ANC Wikipedia page ‘wikibombed’ in secrecy bill protest

Despite international and local outcry, the controversial “Protection of State Information Bill”, more commonly referred to the “secrecy bill”, has taken its first steps to becoming law. Opponents of the proposed law have promised to continue fighting it tooth and nail. That fight was, once again, taken online with the Wikipedia page of the African National Congress (ANC) having been “wikibombed”.

Wikibombing, as the Urban Dictionary defines it, is “The act of intentionally going on Wikipedia and putting false information about a topic, OR, completely destroying the article all together.” Probably the most memorable example of wikibombing was 2010’s “Wanky Balls Festival” controversy.

The ANC is certainly no stranger to cyber-protests by cyber-attack, particularly given the fact that the website of the party’s controversial youth arm, the ANC Youth League, has suffered multiple hacks (see here and here). To Memeburn’s knowledge, however, this is the first time that this form of cyber-protesting has been employed against the party.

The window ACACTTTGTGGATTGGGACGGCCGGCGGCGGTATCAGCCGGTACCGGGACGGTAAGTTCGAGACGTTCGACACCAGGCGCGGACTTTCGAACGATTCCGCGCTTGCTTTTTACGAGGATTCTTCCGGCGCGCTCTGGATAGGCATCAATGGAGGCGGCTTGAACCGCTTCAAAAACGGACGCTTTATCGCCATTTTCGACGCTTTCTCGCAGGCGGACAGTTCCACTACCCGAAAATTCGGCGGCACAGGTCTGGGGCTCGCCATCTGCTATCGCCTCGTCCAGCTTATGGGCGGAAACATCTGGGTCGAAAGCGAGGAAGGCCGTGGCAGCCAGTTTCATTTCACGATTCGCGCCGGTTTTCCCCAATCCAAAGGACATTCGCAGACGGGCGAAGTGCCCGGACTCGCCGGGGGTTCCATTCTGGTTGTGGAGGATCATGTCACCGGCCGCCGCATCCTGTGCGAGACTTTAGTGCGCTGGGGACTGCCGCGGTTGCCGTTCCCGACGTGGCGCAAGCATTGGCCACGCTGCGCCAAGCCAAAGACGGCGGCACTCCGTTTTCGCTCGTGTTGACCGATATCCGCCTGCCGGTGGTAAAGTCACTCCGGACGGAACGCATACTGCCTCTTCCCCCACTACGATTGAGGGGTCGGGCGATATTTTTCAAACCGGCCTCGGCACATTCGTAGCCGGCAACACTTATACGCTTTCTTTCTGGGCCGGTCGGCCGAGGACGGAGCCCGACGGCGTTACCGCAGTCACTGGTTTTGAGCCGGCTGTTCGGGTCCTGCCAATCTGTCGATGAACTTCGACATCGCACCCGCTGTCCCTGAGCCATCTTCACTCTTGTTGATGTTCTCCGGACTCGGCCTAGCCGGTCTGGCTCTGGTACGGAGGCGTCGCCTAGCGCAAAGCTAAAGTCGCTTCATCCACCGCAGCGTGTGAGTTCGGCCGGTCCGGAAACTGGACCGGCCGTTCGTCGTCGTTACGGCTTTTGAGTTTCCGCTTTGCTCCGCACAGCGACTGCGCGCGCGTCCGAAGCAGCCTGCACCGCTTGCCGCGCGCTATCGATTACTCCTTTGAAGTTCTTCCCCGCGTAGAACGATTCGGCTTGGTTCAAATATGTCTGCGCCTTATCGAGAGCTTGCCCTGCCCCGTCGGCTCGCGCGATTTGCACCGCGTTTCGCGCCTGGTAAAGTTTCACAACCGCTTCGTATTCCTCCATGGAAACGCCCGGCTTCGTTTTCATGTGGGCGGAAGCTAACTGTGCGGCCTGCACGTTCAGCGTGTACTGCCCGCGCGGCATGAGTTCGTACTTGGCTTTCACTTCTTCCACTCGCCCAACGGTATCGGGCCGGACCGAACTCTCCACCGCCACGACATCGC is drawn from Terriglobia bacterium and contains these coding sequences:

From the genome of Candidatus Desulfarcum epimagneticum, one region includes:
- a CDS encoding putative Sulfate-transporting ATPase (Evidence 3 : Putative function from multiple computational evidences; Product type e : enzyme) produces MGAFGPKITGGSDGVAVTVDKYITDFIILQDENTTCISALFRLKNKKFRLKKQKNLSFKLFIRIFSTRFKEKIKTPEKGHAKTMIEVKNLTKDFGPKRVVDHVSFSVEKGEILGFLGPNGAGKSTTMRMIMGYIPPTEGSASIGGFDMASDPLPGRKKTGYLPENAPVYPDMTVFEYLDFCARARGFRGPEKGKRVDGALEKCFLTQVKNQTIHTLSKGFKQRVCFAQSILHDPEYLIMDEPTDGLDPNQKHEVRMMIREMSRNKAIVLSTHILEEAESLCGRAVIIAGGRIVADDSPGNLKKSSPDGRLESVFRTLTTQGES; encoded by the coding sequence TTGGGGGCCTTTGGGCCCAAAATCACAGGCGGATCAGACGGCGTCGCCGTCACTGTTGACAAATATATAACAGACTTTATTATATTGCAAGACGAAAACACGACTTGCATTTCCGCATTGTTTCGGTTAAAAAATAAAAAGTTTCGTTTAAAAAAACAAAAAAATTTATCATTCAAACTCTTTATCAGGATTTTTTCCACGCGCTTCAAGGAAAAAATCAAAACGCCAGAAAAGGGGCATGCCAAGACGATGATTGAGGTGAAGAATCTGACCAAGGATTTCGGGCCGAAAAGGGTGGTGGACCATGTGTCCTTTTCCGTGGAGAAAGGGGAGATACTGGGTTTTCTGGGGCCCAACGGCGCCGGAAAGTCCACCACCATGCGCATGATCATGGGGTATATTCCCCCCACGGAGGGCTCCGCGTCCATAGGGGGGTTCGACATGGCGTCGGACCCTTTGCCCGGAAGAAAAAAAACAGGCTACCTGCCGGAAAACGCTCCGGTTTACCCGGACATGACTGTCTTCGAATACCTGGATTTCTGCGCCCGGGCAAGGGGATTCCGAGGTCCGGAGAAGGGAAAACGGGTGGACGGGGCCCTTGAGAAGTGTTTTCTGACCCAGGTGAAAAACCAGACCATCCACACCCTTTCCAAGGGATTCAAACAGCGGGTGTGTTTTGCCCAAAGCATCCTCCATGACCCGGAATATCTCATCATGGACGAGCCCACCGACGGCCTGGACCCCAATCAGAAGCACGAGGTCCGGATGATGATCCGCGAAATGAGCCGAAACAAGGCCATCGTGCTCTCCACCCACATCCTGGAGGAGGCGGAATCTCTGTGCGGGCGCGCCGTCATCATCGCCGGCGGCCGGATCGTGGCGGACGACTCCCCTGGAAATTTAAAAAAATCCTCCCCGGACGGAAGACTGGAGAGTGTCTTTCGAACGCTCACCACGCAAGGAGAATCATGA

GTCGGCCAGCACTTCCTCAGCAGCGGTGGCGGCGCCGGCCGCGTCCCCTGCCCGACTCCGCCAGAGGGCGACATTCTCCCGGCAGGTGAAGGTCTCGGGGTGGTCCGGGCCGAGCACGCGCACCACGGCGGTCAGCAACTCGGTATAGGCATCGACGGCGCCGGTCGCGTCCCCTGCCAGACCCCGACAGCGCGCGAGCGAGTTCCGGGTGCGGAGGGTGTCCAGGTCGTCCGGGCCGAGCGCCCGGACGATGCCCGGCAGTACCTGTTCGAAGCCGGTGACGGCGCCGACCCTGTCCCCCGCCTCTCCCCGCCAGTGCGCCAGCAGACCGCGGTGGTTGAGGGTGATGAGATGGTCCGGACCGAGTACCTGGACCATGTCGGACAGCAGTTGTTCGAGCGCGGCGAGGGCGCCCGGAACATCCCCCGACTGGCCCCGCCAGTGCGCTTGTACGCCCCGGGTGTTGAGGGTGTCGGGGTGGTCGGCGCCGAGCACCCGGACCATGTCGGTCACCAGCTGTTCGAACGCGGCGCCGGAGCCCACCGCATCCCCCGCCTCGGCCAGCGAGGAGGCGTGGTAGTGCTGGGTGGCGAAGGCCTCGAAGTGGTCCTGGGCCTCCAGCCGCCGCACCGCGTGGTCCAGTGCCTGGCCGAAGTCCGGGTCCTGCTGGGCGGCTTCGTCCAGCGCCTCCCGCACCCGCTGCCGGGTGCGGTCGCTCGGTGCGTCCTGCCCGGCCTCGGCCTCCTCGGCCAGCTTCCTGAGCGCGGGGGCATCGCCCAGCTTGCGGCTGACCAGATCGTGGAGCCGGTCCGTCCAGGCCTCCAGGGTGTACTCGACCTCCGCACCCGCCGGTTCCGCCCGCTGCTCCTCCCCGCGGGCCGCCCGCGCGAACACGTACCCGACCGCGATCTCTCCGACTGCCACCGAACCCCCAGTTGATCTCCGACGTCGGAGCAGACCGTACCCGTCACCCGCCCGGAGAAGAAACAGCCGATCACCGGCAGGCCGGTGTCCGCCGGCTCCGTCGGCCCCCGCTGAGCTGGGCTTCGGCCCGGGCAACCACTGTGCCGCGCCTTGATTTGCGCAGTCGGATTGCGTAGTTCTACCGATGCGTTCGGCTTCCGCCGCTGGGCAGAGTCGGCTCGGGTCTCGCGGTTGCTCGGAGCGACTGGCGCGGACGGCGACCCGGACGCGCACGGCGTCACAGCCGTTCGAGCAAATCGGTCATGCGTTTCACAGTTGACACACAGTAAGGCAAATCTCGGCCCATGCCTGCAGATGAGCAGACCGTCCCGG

Using the same style as one of the most popular posts from when South Africans took to social media to protest the secrecy bill,

the section on criticism of the ANC, had tracts of text “censored”.

Click on image for a better view

By the time a screengrab of the page edits hit Twitter, where it is being shared with much glee, the page had been re-edited to remove the black-outs. Looking at the discussion tab of the page one can see that the page is hotly contested with some comments calling it “propaganda written by a third grader,” “one-sided,” and “having two main editors who are both ANC supporters”.

Due to the ANC using its sizeable parliamentary majority to push the controversial bill through parliament, the ANC has faced condemnation from many including Nobel laureates Nadine Gordimer and Archbishop Desmond Tutu.

Many of the critiques on the ANC’s actions have stated that the formerly famed liberation party, has abandoned the principles of its former leaders including celebrated international figure of peace and reconciliation, Nelson Mandela.

The day the bill was passed, struggle stalwarts office put out a statement which was characterised as “slamming” the bill.



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